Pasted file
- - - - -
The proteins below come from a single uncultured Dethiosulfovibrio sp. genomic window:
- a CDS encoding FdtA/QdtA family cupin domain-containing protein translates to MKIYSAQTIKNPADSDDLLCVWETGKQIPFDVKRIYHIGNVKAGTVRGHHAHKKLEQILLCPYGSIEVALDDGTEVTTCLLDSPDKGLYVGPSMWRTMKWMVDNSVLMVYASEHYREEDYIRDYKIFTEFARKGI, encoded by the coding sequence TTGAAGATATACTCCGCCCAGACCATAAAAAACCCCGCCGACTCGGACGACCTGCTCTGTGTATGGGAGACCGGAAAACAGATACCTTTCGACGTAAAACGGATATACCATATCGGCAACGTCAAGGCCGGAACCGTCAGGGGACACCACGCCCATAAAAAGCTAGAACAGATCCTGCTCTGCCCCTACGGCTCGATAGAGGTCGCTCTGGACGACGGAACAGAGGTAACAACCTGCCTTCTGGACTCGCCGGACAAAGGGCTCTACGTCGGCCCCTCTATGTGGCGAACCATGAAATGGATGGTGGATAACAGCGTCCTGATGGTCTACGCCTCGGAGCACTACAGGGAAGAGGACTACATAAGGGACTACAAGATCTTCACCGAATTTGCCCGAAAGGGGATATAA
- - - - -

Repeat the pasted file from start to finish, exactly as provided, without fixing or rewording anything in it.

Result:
The proteins below come from a single uncultured Dethiosulfovibrio sp. genomic window:
- a CDS encoding FdtA/QdtA family cupin domain-containing protein translates to MKIYSAQTIKNPADSDDLLCVWETGKQIPFDVKRIYHIGNVKAGTVRGHHAHKKLEQILLCPYGSIEVALDDGTEVTTCLLDSPDKGLYVGPSMWRTMKWMVDNSVLMVYASEHYREEDYIRDYKIFTEFARKGI, encoded by the coding sequence TTGAAGATATACTCCGCCCAGACCATAAAAAACCCCGCCGACTCGGACGACCTGCTCTGTGTATGGGAGACCGGAAAACAGATACCTTTCGACGTAAAACGGATATACCATATCGGCAACGTCAAGGCCGGAACCGTCAGGGGACACCACGCCCATAAAAAGCTAGAACAGATCCTGCTCTGCCCCTACGGCTCGATAGAGGTCGCTCTGGACGACGGAACAGAGGTAACAACCTGCCTTCTGGACTCGCCGGACAAAGGGCTCTACGTCGGCCCCTCTATGTGGCGAACCATGAAATGGATGGTGGATAACAGCGTCCTGATGGTCTACGCCTCGGAGCACTACAGGGAAGAGGACTACATAAGGGACTACAAGATCTTCACCGAATTTGCCCGAAAGGGGATATAA